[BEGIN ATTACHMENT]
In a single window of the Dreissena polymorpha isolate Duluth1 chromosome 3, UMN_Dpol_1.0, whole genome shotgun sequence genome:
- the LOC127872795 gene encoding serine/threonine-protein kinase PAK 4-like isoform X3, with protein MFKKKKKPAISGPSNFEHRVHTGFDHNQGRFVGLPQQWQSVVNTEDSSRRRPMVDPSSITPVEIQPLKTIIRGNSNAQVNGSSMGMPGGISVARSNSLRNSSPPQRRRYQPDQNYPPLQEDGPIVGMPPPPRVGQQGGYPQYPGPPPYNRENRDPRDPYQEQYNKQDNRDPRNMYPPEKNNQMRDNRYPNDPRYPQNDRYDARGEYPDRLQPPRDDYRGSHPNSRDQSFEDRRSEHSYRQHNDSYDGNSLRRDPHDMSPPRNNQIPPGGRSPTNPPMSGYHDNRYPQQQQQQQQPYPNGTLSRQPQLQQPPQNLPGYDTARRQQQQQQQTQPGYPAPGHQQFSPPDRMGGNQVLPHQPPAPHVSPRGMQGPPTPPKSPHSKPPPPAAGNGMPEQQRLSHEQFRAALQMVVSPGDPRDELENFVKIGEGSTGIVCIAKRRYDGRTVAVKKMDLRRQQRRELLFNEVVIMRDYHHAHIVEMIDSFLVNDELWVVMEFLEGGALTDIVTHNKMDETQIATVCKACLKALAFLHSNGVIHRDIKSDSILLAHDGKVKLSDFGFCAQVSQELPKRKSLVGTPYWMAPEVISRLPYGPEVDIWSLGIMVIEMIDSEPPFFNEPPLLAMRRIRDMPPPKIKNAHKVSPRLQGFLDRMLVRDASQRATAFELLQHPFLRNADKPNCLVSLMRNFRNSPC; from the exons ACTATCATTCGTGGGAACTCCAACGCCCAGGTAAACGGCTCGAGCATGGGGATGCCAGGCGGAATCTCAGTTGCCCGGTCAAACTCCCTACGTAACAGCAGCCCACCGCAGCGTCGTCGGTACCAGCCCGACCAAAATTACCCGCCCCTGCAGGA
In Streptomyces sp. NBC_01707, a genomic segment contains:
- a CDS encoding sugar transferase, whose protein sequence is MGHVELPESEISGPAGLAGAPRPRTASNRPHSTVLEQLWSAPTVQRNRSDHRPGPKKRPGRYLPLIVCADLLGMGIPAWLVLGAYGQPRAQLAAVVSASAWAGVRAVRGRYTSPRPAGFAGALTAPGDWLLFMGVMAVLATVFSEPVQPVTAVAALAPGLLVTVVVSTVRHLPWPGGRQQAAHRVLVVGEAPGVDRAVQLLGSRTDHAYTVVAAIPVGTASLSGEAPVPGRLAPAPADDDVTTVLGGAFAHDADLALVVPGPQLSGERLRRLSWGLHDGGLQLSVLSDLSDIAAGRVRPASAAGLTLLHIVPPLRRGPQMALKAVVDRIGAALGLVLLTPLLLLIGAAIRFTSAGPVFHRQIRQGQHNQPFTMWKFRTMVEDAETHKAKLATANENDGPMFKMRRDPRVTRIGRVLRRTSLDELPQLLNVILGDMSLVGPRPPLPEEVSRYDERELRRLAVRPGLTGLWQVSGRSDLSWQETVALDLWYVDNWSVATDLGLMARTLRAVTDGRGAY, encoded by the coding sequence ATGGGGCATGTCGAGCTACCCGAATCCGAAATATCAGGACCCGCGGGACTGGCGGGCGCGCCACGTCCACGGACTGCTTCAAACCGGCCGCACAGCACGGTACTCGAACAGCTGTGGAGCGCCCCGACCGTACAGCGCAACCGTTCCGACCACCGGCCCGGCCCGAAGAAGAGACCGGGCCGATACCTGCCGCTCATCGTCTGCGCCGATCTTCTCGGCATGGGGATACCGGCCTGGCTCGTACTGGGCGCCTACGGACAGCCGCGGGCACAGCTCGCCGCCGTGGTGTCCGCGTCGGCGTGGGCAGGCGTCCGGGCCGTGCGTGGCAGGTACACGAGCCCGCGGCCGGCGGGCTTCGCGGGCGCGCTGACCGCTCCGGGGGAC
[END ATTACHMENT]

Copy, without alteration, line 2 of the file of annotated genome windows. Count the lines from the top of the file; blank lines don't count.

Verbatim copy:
- the LOC127872795 gene encoding serine/threonine-protein kinase PAK 4-like isoform X3, with protein MFKKKKKPAISGPSNFEHRVHTGFDHNQGRFVGLPQQWQSVVNTEDSSRRRPMVDPSSITPVEIQPLKTIIRGNSNAQVNGSSMGMPGGISVARSNSLRNSSPPQRRRYQPDQNYPPLQEDGPIVGMPPPPRVGQQGGYPQYPGPPPYNRENRDPRDPYQEQYNKQDNRDPRNMYPPEKNNQMRDNRYPNDPRYPQNDRYDARGEYPDRLQPPRDDYRGSHPNSRDQSFEDRRSEHSYRQHNDSYDGNSLRRDPHDMSPPRNNQIPPGGRSPTNPPMSGYHDNRYPQQQQQQQQPYPNGTLSRQPQLQQPPQNLPGYDTARRQQQQQQQTQPGYPAPGHQQFSPPDRMGGNQVLPHQPPAPHVSPRGMQGPPTPPKSPHSKPPPPAAGNGMPEQQRLSHEQFRAALQMVVSPGDPRDELENFVKIGEGSTGIVCIAKRRYDGRTVAVKKMDLRRQQRRELLFNEVVIMRDYHHAHIVEMIDSFLVNDELWVVMEFLEGGALTDIVTHNKMDETQIATVCKACLKALAFLHSNGVIHRDIKSDSILLAHDGKVKLSDFGFCAQVSQELPKRKSLVGTPYWMAPEVISRLPYGPEVDIWSLGIMVIEMIDSEPPFFNEPPLLAMRRIRDMPPPKIKNAHKVSPRLQGFLDRMLVRDASQRATAFELLQHPFLRNADKPNCLVSLMRNFRNSPC; from the exons ACTATCATTCGTGGGAACTCCAACGCCCAGGTAAACGGCTCGAGCATGGGGATGCCAGGCGGAATCTCAGTTGCCCGGTCAAACTCCCTACGTAACAGCAGCCCACCGCAGCGTCGTCGGTACCAGCCCGACCAAAATTACCCGCCCCTGCAGGA